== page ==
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The Role of Mechanical Engineering in Cleanroom Design

Mechanical engineering is a major component of cleanroom design. Properly sizing the AC to keep the cleanroom cool is critical. Designing cleanroom filtration system and airflow to achieve desired cleanroom class is another critical task. 3rd  - structural calcs for beams/columns, walls, and seismic bracing is included in scope.

cleanroom air conditioner, chiller, ISO-5 cleanroom
Figure 1. Chiller system for 4000 SF ISO-5 cleanroom

Cleanroom HVAC

Mechanical engineers must design the cooling system (HVAC) for the cleanroom. They must take into account many items to size the cooling system including cleanroom size, cleanroom classification, process heat load, exhaust CFM, make up air, number of personnel working in cleanroom, cleanroom lighting heat load, cleanroom filtration system heat load and temperature of surrounding warehouse.

cleanroom humidifier, control panel
Figure 2. Humidifier for ISO-7 modular cleanroom

The cleanroom mechanical engineer must choose between DX and chilled water HVAC systems to achieve cleanroom temperature and humidity requirement  in the most cost effective manner.  For tight temperature and humidity requirements dedicated air handlers for each room with hot and cold water coils are typically used. Often separate humidifier systems or dehumidifier systems must be added to the HVAC to maintain the desired humidity.

HEPA fan filter unit, cleanroom filtration
Figure 3. HEPA fan filter unit

Cleanroom Filtration

The mechanical engineer must choose what type of HEPA filtration – HEPA fan filter units or ducted ceiling modules (DCM) HEPA f to clean the air. HEPA fan filter units are typically placed in negative pressure plenum above the cleanroom ceiling. Ducted ceiling modules are filter only HEPA’s so they require custom air handler to drive air thru the filters at required rate.

HEPA fan filter unit location, cleanroom air flow diagram, recirculating cleanroom
Figure 4. HEPA fan filter unit location in cleanroom plenum

The mechanical engineer must also determine the number of HEPA fan filter units to achieve the desired air changes per hour for the desired cleanroom class for each room in cleanroom.

Design Requirements for Cleanroom Classifications
Criteria Class 10 ISO4 Class 100 ISO5 Class 1000 ISO6 Class 100,000 ISO8
Air changes per HR/Min 500-600 / 8 to 10 300 to 480 / 5 to 8 180 / 3 60 /1 20 /0.33
Filter coverage % 90 – 100 60 – 70 20 – 30 7 – 15 4  – 5
CFM per square foot 85 – 90 36 – 65 18 – 32 9 – 16 4 – 8
Filter Efficiency 99.9997% ULPAs 99.997% HEPAs 99.997% HEPAs 99.997% HEPAs 99.97% HEPAs
Table 1. Air changes per hour by cleanroom class

For ISO-5 or class 100 cleanrooms the mechanical engineer may select ULPA filters instead of HEPA filters. HEPA filters are most common filtration used for cleanrooms. ULPA filters are denser meaning they allow less particles to get thru the filter and catch smaller particles. HEPA filters catch 99.97% of particles at 0.3u. ULPA filters catch 99.999% of particles at 0.12u. ULPA filters cost more, are less efficient and don’t last as long as HEPA filters so they are only used on the highest classification cleanrooms.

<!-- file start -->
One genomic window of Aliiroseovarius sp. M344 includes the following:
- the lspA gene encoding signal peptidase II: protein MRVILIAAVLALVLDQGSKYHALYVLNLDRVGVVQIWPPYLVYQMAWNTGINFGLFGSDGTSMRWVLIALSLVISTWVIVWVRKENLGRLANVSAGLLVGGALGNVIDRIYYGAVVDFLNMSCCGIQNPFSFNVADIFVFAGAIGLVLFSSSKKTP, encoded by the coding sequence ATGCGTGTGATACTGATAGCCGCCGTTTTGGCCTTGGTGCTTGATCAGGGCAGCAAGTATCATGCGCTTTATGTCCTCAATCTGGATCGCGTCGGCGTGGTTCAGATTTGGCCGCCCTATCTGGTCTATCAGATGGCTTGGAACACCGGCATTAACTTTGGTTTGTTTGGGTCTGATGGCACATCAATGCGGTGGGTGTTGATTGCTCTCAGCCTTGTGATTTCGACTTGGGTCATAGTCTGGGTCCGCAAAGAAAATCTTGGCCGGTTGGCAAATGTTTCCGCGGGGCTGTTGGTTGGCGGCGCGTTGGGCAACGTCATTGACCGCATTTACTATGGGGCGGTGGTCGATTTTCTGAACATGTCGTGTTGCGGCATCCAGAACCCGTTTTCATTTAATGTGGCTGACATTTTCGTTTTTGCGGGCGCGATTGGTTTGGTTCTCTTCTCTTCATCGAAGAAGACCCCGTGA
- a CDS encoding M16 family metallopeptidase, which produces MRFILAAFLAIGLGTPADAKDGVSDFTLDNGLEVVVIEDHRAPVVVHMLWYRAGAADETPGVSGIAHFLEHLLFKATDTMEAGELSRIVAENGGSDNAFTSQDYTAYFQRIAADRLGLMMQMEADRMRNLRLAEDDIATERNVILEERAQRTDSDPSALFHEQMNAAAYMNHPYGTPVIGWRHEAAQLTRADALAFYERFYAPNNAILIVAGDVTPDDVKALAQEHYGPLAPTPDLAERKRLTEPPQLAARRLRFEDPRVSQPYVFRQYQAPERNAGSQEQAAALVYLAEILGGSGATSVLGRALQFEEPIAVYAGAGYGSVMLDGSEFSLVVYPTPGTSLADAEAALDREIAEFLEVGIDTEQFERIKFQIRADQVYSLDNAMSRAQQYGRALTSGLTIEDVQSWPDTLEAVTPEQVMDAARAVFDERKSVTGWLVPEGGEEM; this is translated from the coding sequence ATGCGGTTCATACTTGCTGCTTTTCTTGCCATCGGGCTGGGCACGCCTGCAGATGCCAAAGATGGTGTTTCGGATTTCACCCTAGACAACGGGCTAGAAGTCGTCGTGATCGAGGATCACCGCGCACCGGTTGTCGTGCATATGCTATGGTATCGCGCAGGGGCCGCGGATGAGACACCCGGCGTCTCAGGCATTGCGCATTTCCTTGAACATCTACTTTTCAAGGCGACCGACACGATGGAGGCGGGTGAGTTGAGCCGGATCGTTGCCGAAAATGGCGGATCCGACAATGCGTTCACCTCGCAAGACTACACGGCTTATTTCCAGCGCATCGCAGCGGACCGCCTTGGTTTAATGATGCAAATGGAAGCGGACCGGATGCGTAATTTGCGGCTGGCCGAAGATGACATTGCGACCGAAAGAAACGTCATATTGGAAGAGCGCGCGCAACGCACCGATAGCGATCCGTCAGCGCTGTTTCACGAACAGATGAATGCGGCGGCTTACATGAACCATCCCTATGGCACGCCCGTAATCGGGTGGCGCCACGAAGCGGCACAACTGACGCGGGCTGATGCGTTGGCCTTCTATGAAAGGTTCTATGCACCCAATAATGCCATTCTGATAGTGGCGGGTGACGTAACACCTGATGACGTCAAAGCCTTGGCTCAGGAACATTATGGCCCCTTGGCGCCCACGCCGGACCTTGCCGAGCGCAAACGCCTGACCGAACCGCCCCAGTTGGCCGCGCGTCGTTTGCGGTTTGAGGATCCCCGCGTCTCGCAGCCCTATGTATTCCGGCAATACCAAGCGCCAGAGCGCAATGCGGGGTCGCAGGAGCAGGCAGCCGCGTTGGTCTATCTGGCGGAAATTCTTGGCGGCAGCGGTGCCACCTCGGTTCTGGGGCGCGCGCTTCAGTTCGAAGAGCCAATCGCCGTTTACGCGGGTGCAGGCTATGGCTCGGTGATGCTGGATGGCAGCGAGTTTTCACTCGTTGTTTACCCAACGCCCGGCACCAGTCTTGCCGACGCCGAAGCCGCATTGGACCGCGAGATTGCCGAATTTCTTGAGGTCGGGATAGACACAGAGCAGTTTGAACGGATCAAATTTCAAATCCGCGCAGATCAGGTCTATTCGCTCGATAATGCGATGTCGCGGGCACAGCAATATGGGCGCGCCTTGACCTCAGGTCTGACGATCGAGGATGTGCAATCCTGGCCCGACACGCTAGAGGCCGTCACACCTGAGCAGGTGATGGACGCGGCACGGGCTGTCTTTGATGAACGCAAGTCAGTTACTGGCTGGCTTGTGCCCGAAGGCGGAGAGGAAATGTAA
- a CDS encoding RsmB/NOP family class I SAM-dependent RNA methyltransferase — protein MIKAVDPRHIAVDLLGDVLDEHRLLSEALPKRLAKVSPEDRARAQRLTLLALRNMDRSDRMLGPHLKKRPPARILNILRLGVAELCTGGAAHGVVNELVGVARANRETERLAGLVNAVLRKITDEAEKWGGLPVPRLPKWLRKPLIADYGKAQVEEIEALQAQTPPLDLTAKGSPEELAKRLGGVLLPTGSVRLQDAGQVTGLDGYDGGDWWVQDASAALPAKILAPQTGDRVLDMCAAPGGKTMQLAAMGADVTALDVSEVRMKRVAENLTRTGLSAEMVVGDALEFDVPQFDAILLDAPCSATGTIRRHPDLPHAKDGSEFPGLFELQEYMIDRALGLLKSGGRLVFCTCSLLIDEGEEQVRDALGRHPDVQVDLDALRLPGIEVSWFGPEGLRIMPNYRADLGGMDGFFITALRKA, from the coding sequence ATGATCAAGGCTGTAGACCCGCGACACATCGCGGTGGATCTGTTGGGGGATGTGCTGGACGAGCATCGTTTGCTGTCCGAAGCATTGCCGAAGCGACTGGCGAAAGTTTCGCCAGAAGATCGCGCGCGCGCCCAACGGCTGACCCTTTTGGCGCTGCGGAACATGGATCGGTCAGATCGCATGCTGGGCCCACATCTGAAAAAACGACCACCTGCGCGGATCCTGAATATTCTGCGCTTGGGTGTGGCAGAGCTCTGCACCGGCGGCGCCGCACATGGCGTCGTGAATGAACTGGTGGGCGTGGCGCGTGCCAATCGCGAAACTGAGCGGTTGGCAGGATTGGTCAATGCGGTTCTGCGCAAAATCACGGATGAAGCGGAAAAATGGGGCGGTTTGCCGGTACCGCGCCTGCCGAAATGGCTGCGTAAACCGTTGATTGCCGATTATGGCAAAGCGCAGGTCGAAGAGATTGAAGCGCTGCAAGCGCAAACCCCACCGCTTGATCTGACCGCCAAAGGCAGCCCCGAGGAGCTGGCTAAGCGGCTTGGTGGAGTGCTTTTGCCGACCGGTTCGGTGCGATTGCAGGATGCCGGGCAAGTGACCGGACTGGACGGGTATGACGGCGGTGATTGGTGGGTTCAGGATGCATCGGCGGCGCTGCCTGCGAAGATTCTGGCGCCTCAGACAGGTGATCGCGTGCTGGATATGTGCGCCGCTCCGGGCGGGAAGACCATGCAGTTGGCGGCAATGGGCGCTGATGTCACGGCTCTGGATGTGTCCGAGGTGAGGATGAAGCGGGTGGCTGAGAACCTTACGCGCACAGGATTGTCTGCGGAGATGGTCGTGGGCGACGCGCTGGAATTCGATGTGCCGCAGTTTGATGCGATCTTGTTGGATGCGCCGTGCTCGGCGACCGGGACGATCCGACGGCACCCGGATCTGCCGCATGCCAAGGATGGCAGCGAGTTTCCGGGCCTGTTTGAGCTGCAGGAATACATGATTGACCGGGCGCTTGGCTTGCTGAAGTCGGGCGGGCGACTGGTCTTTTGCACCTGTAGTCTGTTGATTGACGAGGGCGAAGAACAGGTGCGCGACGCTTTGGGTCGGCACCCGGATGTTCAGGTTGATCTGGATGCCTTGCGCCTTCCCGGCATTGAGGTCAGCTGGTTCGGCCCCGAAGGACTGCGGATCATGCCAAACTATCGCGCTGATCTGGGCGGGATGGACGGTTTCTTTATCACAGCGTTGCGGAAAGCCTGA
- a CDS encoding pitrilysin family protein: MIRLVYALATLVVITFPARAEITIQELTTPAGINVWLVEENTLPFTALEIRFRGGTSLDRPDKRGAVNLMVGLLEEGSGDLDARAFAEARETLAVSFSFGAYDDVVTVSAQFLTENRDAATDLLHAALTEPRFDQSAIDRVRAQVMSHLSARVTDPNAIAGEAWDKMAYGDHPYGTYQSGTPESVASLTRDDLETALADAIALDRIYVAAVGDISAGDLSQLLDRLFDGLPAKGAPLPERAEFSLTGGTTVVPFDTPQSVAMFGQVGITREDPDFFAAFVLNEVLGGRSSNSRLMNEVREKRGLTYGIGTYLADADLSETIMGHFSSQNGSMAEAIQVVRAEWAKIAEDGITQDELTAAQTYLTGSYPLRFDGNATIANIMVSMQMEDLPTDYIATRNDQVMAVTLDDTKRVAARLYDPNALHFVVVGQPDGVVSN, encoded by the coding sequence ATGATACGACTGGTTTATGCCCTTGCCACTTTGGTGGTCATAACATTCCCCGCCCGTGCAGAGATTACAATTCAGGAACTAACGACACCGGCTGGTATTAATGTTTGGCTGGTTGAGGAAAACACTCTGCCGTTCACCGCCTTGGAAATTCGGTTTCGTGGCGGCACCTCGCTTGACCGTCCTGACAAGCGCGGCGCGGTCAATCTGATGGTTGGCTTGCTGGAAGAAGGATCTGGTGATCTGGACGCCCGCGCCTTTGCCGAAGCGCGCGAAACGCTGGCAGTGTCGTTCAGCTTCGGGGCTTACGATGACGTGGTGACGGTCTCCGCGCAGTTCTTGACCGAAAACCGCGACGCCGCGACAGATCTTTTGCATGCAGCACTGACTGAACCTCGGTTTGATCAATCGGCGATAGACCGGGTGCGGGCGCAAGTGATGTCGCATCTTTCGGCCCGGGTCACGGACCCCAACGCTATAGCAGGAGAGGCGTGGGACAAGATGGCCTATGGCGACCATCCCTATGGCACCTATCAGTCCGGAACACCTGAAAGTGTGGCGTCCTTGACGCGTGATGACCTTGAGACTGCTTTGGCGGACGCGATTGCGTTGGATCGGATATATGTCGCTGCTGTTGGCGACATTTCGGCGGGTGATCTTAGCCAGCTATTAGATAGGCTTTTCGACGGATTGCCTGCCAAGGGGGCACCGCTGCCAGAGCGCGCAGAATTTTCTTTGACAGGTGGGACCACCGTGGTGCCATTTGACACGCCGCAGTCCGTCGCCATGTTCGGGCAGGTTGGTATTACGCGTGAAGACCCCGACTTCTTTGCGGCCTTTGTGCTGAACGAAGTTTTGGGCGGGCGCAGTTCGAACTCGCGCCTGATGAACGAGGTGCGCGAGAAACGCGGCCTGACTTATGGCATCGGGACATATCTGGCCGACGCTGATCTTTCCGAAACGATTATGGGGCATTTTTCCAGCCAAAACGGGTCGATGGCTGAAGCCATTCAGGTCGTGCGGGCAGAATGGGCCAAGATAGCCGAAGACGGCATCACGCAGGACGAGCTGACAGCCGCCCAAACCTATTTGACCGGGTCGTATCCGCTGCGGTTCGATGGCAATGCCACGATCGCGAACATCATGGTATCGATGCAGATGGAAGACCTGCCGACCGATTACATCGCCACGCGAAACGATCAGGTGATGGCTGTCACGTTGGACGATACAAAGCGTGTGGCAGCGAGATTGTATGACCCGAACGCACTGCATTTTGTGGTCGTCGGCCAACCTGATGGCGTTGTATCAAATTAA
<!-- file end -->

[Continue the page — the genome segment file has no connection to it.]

Cleanroom Air Flow

cleanroom air flow simulation, recirculating modular cleanroom
Figure 5. Air flow simulation for recirculating modular cleanroom using plenum and HEPA fan filter units

The mechanical engineer must decide location of HEPA fan filter units to ensure there are no dead spots in each room. The location of the return air walls is of equal importance as the cleanroom air will flow from the HEPA fan filter units in the ceiling to the low wall air returns. In the case of the most demanding class 100 cleanrooms the engineer may opt for raised floor air return to get closest to true laminar air flow.

cleanroom columns, cleanroom beams
Figure 6. Structural columns and beams of 19,000 SF ISO-6 modular cleanroom

Cleanroom Structural

A mechanical engineer (structural not HVAC) must often do cleanroom structural engineer calcs on cleanroom. The can include columns and beams, footings, structural calcs for building permits, and seismic bracing etc.

Summary: Mechanical engineering plays an important role in cleanroom design.  Their involvement includes HVAC, filtration, air flow and structural engineering. HVAC to keep cleanroom cool. Filtration and air flow to ensure cleanroom is desired cleanroom class. Structural to meet building code and ensure cleanroom can support equipment.

Property American Cleanroom Systems 2024

The author Anthony Chien has worked at American Cleanroom Systems for past 11 years. He has more than 40 years of cleanroom experience. Anthony has a BS and MS in Electrical Engineering specializing in semiconductor manufacturing from the University of Illinois. American Cleanroom Systems is a design build modular cleanroom manufacturer based in Rancho Santa Margarita CA. It is expert in ISO-5 thru ISO-8 (class 100 to class 100k) modular cleanrooms for pharmaceutical cleanrooms, medical device cleanrooms, and industrial cleanrooms.

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